What Makes a Good Motivator?
Learners, whether children or adults, tend to lack attention in the classroom at some point. Certainly, this problem varies from one type of age-range to the other. Indeed, this issue may be due to different reasons: mature students may be tired from work, whereas youngsters may struggle to keep up with the content.
This post was written by our TEFL certification graduate Debora M. Please note that this blog post might not necessarily represent the beliefs or opinions of ITTT.
Moreover, additional factors may come to decrease motivation in the classroom. For instance, some learners find the topic being at hand particularly difficult; others may just be bored or going through tough problems at home, and the list goes on. Hence, motivating can be a tricky matter. Luckily, this course has equipped us with a wide range of strategies to stimulate attention and how to be an efficient teacher.
Naturally, as I kept progressing through the EFL workload, I began picturing myself as an EFL tutor. I must admit, it was hard to imagine myself handling and motivating an entire classroom full of students!
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Thus, it was truly a relief to learn that you can still be a good instructor despite being an introvert. Although I always pictured the ideal teacher as a funny, cheerful person, indeed, you don’t have to be like that to motivate your students. Looking back at my high school teachers, the ones I had found the most motivating weren’t all so bubbly nor outspoken. They just knew how to get everyone’s (or, at least, nearly all of us) interest by “playing the right cards”. Literally and figuratively. That is, we may have been really tired from hours of the previous studying, but they just knew how to keep us going. Hence, once realized I too could be a great teacher with the right skill-set, I developed a list of attitudes and intentions I’d like to stick to when teaching.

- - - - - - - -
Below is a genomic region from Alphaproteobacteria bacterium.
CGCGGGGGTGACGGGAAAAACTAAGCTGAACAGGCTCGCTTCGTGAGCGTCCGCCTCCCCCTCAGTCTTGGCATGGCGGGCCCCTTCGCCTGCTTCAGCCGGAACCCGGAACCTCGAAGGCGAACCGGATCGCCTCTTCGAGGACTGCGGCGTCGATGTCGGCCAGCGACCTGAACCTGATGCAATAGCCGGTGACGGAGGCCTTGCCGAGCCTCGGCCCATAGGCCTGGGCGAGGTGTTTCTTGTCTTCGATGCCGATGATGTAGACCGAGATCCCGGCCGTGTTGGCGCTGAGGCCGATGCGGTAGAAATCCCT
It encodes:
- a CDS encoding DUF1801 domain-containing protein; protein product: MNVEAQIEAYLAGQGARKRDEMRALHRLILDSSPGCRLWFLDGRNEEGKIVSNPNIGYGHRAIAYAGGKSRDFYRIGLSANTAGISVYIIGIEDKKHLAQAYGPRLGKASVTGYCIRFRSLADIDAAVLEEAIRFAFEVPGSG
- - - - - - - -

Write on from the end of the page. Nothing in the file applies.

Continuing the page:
For starters, as this was also pointed out in this course, a fine instructor should always be on time. Especially when teaching night classes, one cannot expect students to be motivated if she/he shows up fifteen minutes late (or more).
Choice of Activities
Furthermore, I’d probably do an ice-breaking activity such as asking students how they feel (i.e. if they are tired), depending on the mood of the class, once I walk in. Moreover, using an appropriate voice-tone would be an aspect to keep under control. I can distinctly remember times where, back in my high school days, some teachers had difficulties getting us motivated when they talked very softly and/or even too gently. Of course, you don’t need to scream and shout to get the students engaged, but a fairly consistent vibrant tone makes a difference. Indeed, talking as described would automatically get learners more interested in listening and focusing on the class.
Needless to say, these would just be a few precautions to use in addition to the main body structure of the ESA program developed by Harmer.